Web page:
Bank of America Corp. said Q4 profit rose 43% as revenue rose less than expected, however offset by rising cost-cuts. Q4 EPS of $0.40, beat expectations of $0.38 despite missing on the top line, reporting revenues of $20.22bn, below consensus of $20.89bn, as trading revenues missed dragged lower by FICC revenue of $1.96bn which missed estimates of $2.12bn.
European shares rose as Fiat rebounded on hopes concerns about parallel to Volkswagen are overblown, Asian stocks were little as Chinese shares fell to the lowest level of 2017 after poor export data, and U.S. equity-index futures rose ahead of a deluge of bank earnings. The dollar is headed for a weekly loss and gold trades at the highest price in almost two months.
Dallas CFO: "The more the rating agencies learn about the crisis facing Dallas as a result of the police and fire pension, the more they understand what the City has been saying for some time – the pension is a significant risk to the fiscal health of the City."
Facebook just can't seem to catch a break lately. From questionable privacy policies and mass data collection of its users to its handling of the so-called "Fake News" epidemic, Mark Zuckerberg is pissing off a lot of people these days.
Ahead of the start of Q4 bank earnings season tomorrow, Morgan Stanley laid off 5% of its managing directors last week and cut bonuses by roughly 15% because of a decline in revenue from dealmaking and capital raising across Wall Street, Reuters reported.
The main point of naming China as a currency manipulator would be to bring China back to the negotiation table at the lowest cost. Trump has publicly stated that he supports bilateral vs. multilateral trade agreements. It is possible that the Trump administration will seek to engage China in trade agreement negotiations as soon as possible, even before a manipulation conclusion is drawn.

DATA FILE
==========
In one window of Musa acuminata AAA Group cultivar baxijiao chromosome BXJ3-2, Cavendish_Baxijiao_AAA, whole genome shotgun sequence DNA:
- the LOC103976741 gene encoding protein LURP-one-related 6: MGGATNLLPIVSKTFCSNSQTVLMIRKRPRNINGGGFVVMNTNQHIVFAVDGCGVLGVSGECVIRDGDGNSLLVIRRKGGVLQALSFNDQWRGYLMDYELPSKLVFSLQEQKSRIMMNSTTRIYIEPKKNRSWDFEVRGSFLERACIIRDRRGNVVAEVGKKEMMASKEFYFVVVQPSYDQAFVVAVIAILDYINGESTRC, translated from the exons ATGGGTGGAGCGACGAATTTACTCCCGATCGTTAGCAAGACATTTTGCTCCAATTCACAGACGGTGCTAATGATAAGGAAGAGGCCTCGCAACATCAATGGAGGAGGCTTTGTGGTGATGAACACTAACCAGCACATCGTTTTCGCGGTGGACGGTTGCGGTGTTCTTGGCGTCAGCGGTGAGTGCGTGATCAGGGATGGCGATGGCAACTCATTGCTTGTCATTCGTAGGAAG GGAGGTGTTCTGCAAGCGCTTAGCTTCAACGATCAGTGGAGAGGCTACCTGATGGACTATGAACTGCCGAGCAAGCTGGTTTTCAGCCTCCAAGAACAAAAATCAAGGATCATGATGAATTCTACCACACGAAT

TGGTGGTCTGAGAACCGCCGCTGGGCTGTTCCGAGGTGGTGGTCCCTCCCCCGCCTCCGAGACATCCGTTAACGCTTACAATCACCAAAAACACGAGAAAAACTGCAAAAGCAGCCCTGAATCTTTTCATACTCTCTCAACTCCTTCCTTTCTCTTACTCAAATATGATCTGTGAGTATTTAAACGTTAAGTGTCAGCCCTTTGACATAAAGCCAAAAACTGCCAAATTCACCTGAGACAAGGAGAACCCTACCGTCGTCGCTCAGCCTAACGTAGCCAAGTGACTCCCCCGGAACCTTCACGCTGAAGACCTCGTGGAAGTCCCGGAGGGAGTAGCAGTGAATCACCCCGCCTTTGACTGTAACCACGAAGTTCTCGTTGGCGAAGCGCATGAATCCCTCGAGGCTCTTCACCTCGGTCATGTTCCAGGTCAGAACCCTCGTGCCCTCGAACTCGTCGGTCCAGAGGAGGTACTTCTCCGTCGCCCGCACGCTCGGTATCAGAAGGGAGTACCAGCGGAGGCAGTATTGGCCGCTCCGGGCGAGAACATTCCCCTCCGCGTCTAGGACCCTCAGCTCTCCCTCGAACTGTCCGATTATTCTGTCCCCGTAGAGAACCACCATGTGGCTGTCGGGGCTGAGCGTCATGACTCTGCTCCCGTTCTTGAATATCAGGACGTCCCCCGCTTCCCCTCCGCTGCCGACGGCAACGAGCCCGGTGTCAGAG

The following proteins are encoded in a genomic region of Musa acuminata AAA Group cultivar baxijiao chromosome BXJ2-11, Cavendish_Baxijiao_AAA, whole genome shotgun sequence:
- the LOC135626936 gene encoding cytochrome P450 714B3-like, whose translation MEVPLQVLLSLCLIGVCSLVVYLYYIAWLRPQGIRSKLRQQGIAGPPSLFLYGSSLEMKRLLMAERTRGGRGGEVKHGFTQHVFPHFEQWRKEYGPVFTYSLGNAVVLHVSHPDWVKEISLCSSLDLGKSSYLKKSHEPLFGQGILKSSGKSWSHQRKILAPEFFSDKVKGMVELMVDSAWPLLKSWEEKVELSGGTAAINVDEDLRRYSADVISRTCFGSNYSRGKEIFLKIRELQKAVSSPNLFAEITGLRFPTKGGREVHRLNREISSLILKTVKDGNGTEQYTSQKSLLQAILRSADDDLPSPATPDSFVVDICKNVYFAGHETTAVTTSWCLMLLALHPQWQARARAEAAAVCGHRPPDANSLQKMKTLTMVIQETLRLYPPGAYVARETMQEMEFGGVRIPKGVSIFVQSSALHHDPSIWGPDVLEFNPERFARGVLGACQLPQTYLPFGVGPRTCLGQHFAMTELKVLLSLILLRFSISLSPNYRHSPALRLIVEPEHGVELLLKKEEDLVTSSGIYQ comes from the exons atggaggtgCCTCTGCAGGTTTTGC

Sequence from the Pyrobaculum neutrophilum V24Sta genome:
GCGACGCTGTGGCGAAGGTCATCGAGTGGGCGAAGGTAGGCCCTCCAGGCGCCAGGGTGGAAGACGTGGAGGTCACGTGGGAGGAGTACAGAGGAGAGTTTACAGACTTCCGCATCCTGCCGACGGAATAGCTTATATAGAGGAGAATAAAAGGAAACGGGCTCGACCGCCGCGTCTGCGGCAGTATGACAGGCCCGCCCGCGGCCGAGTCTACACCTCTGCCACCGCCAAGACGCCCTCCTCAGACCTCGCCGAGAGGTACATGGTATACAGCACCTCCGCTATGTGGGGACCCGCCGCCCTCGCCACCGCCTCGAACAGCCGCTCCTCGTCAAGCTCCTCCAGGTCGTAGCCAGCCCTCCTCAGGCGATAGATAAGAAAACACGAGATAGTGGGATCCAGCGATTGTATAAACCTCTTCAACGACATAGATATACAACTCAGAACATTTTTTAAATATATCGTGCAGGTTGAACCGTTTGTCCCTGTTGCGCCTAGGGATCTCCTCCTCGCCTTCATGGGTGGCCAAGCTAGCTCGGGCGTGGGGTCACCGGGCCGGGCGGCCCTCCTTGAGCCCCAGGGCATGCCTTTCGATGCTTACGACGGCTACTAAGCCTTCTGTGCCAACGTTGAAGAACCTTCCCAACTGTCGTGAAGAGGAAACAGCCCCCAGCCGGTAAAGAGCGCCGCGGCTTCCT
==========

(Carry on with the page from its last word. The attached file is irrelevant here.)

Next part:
A very large percentage of the American public (including myself), remain irate at the complete lack of any justice served with regard to finance criminals in the aftermath of the economic collapse of 2008/09. When it comes to greedy, unethical behavior in the wake of that tragic period, Steve Mnuchin is in a class of his own. To appoint such a toxic financial oligarch to Treasury Secretary is a serious slap in the face to all American citizens.
"It’s quite shocking to me... It’s very harmful to the shareholders... It is manipulation and it’s used frequently. Yet, the exchanges don’t step in because the exchanges are owned by the banks... the self policing system doesn’t work because no one wants to police themselves because they’re all making too much money."
If 2016 taught traders anything, it was that old norms were useless and the concept of the market as a discounting mechanism (as opposed to an algo-driven headline-reacting maelstrom of manias) is lost forever. This flipping of reality is nowhere more evident in the topsy turvy shifts in risk expectations across global asset classes - where 'safe' is now riskiest and 'riskiest' is now safe.
"Markets don’t have a purpose any more - they just reflect whatever central planners want them to. Why wouldn’t it lead to the biggest collapse? My strategy doesn’t require that I’m right about the likelihood of that scenario. Logic dictates to me that it’s inevitable..."
Credit Suisse agreed to pay $5.28 billion to resolve a U.S. investigation into its business in mortgage-backed securities as officials work through a backlog of crisis-era bank cases. The Swiss lender will pay a $2.48 billion civil penalty and $2.8 billion in relief for homeowners and communities hit by the collapse in home prices, it said in a statement Friday.
The market was waiting for the DOJ to announce the long-awaited settlement with Deutsche Bank today. Instead, it got news of a surprise lawsuit filed by the DOJ which sued Barclays after failing to settle a long-running probe into the UK bank's involvement in pre-crisis mortgage fraud.
It took only nine days in office for President Obama to be nominated for the Nobel Peace Prize. Likewise, the markets seem to have prematurely greeted Trumponomics as an outstanding success. There’s just one thing: Trump hasn’t done anything yet. We’re still weeks away from his inauguration, and details of his economic plans remain scarce.